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J Clin Oncol. 2010 May 20;28(15):2584-90. doi: 10.1200/JCO.2009.22.4857. Epub 2010 Apr 20.

Successful treatment of childhood high-risk hepatoblastoma with dose-intensive multiagent chemotherapy and surgery: final results of the SIOPEL-3HR study.

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Department of Pediatric Oncology, Emma Children's Hospital Academic Medical Centre, University of Amsterdam, Amsterdam, the Netherlands.



The primary objective was to determine the efficacy of a newly designed preoperative chemotherapy regimen in an attempt to improve the cure rate of children with high-risk hepatoblastoma.


High risk was defined as follows: tumor in all liver sections (ie, Pretreatment Extension IV [PRETEXT-IV]), or vascular invasion (portal vein [P+], three hepatic veins [V+]), or intra-abdominal extrahepatic extension (E+), or metastatic disease, or alpha-fetoprotein less than 100 ng/mL at diagnosis. Patients were treated with alternating cycles of cisplatin and carboplatin plus doxorubicin (preoperatively, n = 7; postoperatively, n = 3) and delayed tumor resection.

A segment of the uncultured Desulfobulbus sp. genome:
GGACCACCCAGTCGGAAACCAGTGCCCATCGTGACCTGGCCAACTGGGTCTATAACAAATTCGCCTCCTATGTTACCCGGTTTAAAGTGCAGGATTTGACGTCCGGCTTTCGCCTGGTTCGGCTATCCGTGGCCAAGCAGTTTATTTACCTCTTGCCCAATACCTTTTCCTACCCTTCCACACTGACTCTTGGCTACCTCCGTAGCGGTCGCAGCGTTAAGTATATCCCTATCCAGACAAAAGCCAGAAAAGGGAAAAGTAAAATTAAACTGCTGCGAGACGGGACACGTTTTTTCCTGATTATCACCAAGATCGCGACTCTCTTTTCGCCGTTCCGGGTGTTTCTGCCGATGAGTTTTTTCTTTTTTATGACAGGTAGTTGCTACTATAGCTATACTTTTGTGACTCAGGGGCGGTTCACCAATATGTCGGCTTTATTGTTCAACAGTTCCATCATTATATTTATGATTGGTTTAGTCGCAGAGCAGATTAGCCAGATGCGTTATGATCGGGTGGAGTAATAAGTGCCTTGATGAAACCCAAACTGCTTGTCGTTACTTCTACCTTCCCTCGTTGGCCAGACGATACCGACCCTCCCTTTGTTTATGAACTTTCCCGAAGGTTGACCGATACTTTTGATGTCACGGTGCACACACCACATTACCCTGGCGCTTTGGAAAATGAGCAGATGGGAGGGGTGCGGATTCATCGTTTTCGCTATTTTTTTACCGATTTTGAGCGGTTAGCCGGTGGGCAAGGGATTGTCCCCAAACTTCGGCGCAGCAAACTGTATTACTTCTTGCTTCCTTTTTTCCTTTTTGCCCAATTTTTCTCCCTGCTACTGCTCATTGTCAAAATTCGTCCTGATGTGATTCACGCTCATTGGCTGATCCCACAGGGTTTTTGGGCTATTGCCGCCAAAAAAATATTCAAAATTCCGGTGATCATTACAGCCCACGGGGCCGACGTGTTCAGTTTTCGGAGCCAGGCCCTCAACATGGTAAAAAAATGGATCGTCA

Of the 151 patients (150 evaluable for response) 118 (78.7%) achieved a partial response to chemotherapy. Complete resection of the liver tumor could be achieved in 115 patients (76.2%) either by partial hepatectomy (55.6%) or by liver transplantation (20.6%). In 106 children (70.2%), complete resection of all tumor lesions (including metastases) was achieved. Among the patients with initial lung metastases, 52.2% achieved complete remission of the lung lesions with chemotherapy alone. In half of the patients with initial PRETEXT-IV tumor as the only high-risk feature, the tumor could be completely resected with partial hepatectomy. Event-free (EFS) and overall survival (OS) estimates at 3 years were 65% (95% CI, 57% to 73%) and 69% (95% CI, 62% to 77%) for the whole group. EFS and OS for all patients with PRETEXT-IV tumor were 68% and 69%, respectively, and they were 56% and 62%, respectively, for patients with metastasis.


The applied treatment rendered a great proportion of tumors resectable, and, in comparison with previously published results, led to an improved survival in patients with high-risk hepatoblastoma.

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